• March 19: $536.15
  • March 24: $664.05
  • April 07: $704.30
  • April 17: $820.27
  • May 08: $925.83
  • May 19: $1,009.08

What about now with a $28 billion market capitalization?

While the stock rose rapidly above the consensus price targets, many analysts have been raising their targets and expectations. Piper Sandler raised its target price to $1,100 from $850 on May 14, and KeyBanc raised its target price to $1,125 from $955 on May 21. Many other analysts raised their price targets after earnings in late April, and the highest price target that had been seen going into earnings was a $1,000 one from independent research firm Argus.

A fresh call from Wednesday, May 27, specifically told investors not to endlessly chase shares of Chipotle. Deutsche Bank’s Brian Mullan issued a Hold rating, but his target on the stock was up at $1,132. That may seem like plenty of upside (11% or so) from a current $1,000 price, but compared with Tuesday’s higher prices, it hardly seems worth chasing, considering that the stock has more than doubled in just 60 days.

In the Deutsche Bank report, Mullan noted that Chipotle’s bulls have been in full control and that the bias will remain to the upside if the focus is on long-term store growth, revenue growth and margin growth. Mullan also expects that investors will buy the stock on sell-offs. The analyst himself even sees the growth story as compelling and with very few long-term negatives to pick at.

As for using valuations to determine upside, downside or overall trading conditions, this is where the beauty or the fright will be in the eyes of each individual trader or investor. Chipotle’s 2019 earnings were $14.05 per share, and Refinitiv projects earnings for 2020 at $8.40 per share and for 2021 at $18.40 per share. While that is about 55 times expected 2021 estimates, Chipotle has proven to be nimble, and revenue expectations of almost $5.6 billion in 2020 would be less than 1% lower than 2019. The 2021 consensus forecast calls for about 17% revenue growth to $6.5 billion.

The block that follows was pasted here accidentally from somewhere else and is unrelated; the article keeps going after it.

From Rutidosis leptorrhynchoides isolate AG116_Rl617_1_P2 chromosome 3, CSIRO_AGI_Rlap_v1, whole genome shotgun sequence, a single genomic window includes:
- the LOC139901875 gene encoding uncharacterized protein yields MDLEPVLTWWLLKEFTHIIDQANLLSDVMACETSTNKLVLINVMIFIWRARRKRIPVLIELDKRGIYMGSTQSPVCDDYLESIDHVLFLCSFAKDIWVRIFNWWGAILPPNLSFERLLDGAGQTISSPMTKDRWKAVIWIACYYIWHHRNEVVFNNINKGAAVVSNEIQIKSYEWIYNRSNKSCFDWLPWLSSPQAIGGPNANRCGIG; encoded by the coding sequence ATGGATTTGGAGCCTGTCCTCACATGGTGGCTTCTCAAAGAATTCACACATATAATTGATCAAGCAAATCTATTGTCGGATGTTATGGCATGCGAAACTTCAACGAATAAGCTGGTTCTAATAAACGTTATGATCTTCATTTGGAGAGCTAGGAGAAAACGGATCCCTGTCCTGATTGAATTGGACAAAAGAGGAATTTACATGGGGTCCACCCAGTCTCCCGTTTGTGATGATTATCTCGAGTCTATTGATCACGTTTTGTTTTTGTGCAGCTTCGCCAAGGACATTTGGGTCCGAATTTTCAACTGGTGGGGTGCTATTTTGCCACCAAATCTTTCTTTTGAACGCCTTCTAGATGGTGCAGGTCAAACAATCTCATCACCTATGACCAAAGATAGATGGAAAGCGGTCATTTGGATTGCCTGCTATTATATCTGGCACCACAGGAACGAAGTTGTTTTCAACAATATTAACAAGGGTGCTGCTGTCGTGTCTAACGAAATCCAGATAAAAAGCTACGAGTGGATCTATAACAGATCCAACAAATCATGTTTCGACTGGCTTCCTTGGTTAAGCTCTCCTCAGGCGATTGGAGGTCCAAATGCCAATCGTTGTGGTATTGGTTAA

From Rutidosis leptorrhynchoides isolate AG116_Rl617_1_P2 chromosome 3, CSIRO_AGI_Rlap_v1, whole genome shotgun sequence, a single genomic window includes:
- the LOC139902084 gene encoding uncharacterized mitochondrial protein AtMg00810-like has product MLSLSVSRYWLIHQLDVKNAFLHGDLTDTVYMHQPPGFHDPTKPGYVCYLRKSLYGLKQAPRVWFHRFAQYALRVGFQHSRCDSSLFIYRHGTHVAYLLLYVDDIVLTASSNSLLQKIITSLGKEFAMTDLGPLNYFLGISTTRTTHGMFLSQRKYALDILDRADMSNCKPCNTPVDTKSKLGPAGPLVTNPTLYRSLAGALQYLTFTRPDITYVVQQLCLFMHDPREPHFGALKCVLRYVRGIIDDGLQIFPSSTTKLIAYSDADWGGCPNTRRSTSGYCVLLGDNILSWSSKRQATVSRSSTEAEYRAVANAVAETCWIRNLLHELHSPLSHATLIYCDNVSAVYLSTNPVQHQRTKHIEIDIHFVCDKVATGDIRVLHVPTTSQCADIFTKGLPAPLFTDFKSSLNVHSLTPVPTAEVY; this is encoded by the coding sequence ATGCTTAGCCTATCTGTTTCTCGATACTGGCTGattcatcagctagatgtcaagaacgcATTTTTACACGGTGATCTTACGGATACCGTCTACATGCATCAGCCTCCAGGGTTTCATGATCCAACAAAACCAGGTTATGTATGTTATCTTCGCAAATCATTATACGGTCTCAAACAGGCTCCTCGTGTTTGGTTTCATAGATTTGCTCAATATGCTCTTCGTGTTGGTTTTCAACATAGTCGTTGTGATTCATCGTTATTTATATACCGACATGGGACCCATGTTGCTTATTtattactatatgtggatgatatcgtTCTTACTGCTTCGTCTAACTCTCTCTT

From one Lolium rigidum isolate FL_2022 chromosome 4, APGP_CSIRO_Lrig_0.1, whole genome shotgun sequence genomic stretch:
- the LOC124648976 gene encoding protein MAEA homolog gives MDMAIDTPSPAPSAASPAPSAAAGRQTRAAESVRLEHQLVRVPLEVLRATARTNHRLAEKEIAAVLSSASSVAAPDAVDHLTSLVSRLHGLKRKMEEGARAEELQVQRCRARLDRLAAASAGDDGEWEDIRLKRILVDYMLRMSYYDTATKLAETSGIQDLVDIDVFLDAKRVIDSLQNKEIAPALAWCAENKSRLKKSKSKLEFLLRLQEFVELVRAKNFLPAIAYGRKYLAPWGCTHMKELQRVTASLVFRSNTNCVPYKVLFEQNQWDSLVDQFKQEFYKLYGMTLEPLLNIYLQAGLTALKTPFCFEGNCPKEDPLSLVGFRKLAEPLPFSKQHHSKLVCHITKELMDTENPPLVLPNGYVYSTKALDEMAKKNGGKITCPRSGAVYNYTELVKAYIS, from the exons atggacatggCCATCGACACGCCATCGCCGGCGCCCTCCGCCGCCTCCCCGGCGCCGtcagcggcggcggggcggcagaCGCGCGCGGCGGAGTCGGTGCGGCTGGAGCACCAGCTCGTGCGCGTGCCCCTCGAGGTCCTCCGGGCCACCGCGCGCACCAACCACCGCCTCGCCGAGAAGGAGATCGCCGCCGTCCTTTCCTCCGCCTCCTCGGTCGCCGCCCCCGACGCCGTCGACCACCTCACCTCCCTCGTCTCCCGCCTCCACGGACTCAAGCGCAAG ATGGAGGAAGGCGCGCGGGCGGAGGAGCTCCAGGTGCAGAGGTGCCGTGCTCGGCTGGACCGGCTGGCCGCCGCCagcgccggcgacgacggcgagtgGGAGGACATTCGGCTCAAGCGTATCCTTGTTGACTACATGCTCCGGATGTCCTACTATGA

Again, being overvalued or overbought may hold little water to many investors. On the other hand, many investors will argue that the shares should have never been caught up in a 50% sell-off from February through March in the first place, and that perhaps even a 100% recovery rally doesn’t tell the full long-term opportunity in Chipotle.

The current expectation from economists leans toward the view that the economic recovery will be swift on the heels of trillions of dollars of government support and stimulus. Hopes are also high that a vaccine or a treatment for COVID-19 could come in record time from the great number of companies targeting this coronavirus.

Another trend is that the investment community has been rewarding the companies that have solid business models and can exist in a tiered economy that includes in-store, to-go and delivery in their model. Chipotle definitely fits within that description. Now it’s up to the bulls and bears to see where the shares go from here.